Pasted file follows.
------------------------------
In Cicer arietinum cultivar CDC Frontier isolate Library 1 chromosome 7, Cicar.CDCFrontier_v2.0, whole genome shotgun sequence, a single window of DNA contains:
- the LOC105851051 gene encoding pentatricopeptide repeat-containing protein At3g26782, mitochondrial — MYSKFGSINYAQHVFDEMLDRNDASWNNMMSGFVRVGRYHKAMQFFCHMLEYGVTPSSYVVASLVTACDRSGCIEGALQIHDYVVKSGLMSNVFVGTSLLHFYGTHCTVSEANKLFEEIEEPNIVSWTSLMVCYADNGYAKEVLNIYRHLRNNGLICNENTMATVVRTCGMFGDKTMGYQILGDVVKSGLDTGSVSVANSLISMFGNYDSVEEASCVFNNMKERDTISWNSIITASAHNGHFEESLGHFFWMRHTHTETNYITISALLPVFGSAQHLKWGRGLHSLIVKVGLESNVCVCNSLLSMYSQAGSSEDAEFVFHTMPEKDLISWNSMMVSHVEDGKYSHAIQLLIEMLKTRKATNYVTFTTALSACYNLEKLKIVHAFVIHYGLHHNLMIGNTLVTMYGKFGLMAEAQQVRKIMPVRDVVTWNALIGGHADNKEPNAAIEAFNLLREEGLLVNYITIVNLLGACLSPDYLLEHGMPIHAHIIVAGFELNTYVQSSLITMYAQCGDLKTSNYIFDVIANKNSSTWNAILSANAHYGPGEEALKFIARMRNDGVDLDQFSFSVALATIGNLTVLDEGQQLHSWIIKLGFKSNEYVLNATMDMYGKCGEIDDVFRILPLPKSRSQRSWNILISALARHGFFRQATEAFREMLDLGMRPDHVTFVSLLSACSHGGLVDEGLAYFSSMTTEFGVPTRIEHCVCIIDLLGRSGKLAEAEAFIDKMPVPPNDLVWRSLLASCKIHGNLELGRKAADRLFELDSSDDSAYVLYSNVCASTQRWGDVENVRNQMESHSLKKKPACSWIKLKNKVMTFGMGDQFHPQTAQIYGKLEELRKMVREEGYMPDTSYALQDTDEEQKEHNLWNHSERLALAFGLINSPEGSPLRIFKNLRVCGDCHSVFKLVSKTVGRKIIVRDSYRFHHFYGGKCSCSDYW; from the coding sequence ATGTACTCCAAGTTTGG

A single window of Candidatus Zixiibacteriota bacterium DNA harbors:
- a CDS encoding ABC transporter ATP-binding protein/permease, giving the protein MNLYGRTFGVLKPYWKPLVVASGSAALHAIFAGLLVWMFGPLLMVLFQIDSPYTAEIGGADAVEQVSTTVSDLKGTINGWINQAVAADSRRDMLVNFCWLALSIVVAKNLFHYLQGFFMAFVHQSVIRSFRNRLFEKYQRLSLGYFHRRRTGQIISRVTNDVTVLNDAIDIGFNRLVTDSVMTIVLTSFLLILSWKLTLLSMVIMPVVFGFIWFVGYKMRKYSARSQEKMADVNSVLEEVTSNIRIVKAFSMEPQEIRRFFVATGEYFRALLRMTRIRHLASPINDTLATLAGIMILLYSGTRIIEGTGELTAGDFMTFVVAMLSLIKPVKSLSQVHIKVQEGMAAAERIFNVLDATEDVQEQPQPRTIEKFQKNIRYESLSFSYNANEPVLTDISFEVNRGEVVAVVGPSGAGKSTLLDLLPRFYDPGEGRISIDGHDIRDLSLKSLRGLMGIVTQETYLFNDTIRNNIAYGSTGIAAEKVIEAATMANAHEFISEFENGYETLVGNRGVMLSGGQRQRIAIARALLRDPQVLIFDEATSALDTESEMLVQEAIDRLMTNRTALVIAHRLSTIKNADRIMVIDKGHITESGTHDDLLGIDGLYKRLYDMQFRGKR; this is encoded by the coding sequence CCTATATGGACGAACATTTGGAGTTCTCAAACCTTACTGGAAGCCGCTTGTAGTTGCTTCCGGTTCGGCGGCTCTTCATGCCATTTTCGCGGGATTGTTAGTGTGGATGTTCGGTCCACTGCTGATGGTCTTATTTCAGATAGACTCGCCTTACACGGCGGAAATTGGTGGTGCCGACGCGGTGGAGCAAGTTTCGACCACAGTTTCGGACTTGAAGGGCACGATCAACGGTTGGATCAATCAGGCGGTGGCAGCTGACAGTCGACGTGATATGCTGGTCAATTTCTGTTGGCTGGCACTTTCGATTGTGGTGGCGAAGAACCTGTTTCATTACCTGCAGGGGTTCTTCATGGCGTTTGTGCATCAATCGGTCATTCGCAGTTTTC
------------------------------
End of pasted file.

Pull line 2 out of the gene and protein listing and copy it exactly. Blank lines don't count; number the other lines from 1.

- the LOC105851051 gene encoding pentatricopeptide repeat-containing protein At3g26782, mitochondrial — MYSKFGSINYAQHVFDEMLDRNDASWNNMMSGFVRVGRYHKAMQFFCHMLEYGVTPSSYVVASLVTACDRSGCIEGALQIHDYVVKSGLMSNVFVGTSLLHFYGTHCTVSEANKLFEEIEEPNIVSWTSLMVCYADNGYAKEVLNIYRHLRNNGLICNENTMATVVRTCGMFGDKTMGYQILGDVVKSGLDTGSVSVANSLISMFGNYDSVEEASCVFNNMKERDTISWNSIITASAHNGHFEESLGHFFWMRHTHTETNYITISALLPVFGSAQHLKWGRGLHSLIVKVGLESNVCVCNSLLSMYSQAGSSEDAEFVFHTMPEKDLISWNSMMVSHVEDGKYSHAIQLLIEMLKTRKATNYVTFTTALSACYNLEKLKIVHAFVIHYGLHHNLMIGNTLVTMYGKFGLMAEAQQVRKIMPVRDVVTWNALIGGHADNKEPNAAIEAFNLLREEGLLVNYITIVNLLGACLSPDYLLEHGMPIHAHIIVAGFELNTYVQSSLITMYAQCGDLKTSNYIFDVIANKNSSTWNAILSANAHYGPGEEALKFIARMRNDGVDLDQFSFSVALATIGNLTVLDEGQQLHSWIIKLGFKSNEYVLNATMDMYGKCGEIDDVFRILPLPKSRSQRSWNILISALARHGFFRQATEAFREMLDLGMRPDHVTFVSLLSACSHGGLVDEGLAYFSSMTTEFGVPTRIEHCVCIIDLLGRSGKLAEAEAFIDKMPVPPNDLVWRSLLASCKIHGNLELGRKAADRLFELDSSDDSAYVLYSNVCASTQRWGDVENVRNQMESHSLKKKPACSWIKLKNKVMTFGMGDQFHPQTAQIYGKLEELRKMVREEGYMPDTSYALQDTDEEQKEHNLWNHSERLALAFGLINSPEGSPLRIFKNLRVCGDCHSVFKLVSKTVGRKIIVRDSYRFHHFYGGKCSCSDYW; from the coding sequence ATGTACTCCAAGTTTGG